Silk Road (How to buy drugs online) is Alex Oates’ play about the drug trafficking site, and is the first production to be funded through the cryptocurrency Bitcoin. The production has an interesting story: back in 2014, the team put a call-out on a real Silk Road forum asking for contributions towards the play, and someone on the site responded anonymously, donating two bitcoin. Playwright Oates then reinvested the Bitcoin and managed to fund the play’s initial run at the Edinburgh Festival Fringe in 2014, its VAULT Festival stint earlier this year, and presumably its current four-week run at the Trafalgar Studios in the West End.
Inspired by interviews with real online drug dealers, Oates’ one-man show follows the story of Bruce (Josh Barrow), a working class 18-year-old Geordie struggling to make sense of his post-school adulthood, now that his school crush has left for university. Through the fragmented, nonlinear narrative – which does a clever job of exposing the frantic jumble inside Bruce’s drugged-up mind – we jump between episodes of Bruce discovering class A drugs, waving goodbye to his summer sweetheart, working in the local bar and chatting with his feisty, funny nan. When things don’t go to plan, Bruce resorts to selling cocaine from his Whitley Bay home, embroiling his nan in his criminal activity by disguising the drugs in her hand-knitted tea cosies.
Oates’ writing is wordy, poetic, honest and often insightful. In one scene he humorously describes how the drugs from Silk Road were delivered to the buyer’s front door by unknowing Royal Mail staff.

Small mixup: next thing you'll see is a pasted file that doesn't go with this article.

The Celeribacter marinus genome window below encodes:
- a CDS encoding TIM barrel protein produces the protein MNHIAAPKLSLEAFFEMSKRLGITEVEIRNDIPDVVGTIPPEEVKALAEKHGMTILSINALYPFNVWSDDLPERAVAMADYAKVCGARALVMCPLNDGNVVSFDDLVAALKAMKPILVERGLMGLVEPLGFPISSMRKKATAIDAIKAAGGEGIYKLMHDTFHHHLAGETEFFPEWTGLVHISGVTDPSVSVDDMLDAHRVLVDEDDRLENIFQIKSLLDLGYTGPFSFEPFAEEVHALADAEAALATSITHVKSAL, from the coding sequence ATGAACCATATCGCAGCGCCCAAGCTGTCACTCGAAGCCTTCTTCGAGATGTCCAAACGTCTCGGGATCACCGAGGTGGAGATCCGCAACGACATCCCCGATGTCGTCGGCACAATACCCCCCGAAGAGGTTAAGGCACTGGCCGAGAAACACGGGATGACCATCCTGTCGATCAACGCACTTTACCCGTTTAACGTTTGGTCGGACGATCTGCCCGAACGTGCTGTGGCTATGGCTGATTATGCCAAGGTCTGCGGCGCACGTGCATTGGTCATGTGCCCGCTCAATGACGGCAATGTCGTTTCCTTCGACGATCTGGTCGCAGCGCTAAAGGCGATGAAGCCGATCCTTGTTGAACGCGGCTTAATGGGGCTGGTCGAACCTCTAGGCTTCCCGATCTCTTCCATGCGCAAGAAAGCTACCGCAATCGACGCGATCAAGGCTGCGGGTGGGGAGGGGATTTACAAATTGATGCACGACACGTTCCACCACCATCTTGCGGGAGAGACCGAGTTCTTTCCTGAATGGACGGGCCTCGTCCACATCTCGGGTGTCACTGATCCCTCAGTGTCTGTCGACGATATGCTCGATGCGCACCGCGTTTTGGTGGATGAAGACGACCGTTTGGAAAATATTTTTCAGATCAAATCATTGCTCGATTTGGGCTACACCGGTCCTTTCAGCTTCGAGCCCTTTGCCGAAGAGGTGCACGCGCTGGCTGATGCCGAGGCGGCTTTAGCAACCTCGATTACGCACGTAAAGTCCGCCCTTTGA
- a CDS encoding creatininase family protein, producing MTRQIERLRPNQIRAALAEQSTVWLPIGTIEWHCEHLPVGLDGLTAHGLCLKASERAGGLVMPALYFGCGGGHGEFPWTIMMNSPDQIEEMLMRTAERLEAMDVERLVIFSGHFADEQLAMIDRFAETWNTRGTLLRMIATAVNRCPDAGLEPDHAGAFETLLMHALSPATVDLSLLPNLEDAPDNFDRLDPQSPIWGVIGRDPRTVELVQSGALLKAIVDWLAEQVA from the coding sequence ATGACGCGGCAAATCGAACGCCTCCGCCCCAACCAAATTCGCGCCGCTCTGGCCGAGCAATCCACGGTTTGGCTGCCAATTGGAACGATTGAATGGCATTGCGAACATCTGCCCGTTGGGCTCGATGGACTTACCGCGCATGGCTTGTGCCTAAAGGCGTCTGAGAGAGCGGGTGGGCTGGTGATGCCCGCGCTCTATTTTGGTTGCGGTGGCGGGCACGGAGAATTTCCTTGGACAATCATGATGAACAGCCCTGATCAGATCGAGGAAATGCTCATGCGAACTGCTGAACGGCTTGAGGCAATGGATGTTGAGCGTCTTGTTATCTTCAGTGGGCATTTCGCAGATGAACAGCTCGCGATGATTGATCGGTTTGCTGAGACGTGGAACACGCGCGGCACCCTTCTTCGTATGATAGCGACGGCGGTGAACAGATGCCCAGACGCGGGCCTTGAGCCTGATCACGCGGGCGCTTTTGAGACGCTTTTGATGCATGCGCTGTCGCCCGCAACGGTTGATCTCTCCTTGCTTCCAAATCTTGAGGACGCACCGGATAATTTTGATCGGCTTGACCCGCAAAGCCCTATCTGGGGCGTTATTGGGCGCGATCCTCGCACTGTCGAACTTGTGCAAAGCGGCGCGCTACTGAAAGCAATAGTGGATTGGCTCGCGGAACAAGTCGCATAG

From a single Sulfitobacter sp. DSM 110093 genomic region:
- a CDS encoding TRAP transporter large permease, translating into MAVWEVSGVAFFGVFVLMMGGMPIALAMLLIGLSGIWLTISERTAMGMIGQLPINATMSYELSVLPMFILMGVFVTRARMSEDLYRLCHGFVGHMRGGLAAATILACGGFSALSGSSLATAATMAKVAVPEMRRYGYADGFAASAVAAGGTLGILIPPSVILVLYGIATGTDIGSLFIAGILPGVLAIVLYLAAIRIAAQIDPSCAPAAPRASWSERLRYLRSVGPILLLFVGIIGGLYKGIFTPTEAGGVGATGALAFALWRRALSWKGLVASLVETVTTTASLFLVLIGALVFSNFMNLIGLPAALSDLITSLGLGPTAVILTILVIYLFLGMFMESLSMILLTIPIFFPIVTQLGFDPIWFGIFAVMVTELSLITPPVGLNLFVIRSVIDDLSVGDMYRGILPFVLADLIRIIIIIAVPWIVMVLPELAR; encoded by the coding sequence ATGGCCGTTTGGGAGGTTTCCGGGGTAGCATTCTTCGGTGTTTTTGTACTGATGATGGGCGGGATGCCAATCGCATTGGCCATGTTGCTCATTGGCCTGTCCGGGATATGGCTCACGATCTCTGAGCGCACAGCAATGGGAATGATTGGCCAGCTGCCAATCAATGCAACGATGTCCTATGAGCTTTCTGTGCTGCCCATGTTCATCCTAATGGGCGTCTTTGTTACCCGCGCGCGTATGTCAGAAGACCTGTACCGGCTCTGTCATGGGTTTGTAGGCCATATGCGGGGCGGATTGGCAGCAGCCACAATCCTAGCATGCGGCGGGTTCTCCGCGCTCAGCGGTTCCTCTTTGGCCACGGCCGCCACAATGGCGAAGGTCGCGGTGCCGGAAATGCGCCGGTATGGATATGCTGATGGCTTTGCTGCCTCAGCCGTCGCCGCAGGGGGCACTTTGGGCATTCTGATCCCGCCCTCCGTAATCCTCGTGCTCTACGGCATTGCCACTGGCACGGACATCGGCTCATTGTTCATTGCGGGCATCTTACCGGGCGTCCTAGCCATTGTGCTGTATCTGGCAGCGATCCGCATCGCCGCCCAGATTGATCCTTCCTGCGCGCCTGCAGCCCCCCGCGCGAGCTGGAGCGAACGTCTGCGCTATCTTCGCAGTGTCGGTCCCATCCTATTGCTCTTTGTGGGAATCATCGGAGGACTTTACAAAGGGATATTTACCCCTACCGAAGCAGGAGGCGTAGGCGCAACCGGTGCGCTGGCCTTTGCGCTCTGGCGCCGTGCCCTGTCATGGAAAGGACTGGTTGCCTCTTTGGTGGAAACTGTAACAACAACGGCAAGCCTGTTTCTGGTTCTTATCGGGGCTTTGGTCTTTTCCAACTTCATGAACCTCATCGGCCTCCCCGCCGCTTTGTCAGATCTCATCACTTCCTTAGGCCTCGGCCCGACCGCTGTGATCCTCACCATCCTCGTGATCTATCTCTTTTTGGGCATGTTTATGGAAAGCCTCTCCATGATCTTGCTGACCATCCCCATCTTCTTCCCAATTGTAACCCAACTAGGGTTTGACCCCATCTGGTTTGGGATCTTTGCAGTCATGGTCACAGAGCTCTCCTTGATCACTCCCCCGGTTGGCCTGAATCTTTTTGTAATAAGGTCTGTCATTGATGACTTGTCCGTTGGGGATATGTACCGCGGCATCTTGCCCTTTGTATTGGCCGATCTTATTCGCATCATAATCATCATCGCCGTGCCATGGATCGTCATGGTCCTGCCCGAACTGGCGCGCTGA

Barrow is a talented performer; keenly observant, he fully absorbs the traits of Bruce, while transforming with ease into the other characters including his nan, lover and Shaggy the barman-cum-drug dealer. Under the direction of Dominic Shaw, Barrow makes a physical refrain out of getting a hit from his drugs, smacking his chest, sharply inhaling his breath and stretching out his arm as an invisible force pulls him into a high – it’s an effective sequence that's used several times throughout the show. And while Barrow sometimes speaks so quickly it’s hard to catch all that’s said, it’s refreshing to hear the Geordie accent on a London stage.
On the surface, Silk Road is a play about the online black market for drug trafficking – how it operated, its lure and its dangers. But it also touches upon the class divide that, almost inevitably, separates young working class adults from their middle class, aspirational peers, who have more opportunities for educational advancement. At the same time, as Oates points out in the programme, the play also contains autobiographical elements of his own ‘coming of age’ experiences, growing up in Whitley Bay and working in the bars and clubs of the northern seaside-town-in-decline. Silk Road works particularly well as a piece of Fringe theatre, but whether it can hold its own and draw in audiences for its four-week run in the West End, only time will tell.
|What||Silk Road, Trafalgar Studios review|
|Where||Trafalgar Studios, 14 Whitehall, London, SW1A 2DY | MAP|
|Nearest tube||Charing Cross (underground)|
08 Aug 18 – 01 Sep 18, 7:45PM with select 3:00PM matinees
|Website||Click here for more information and tickets|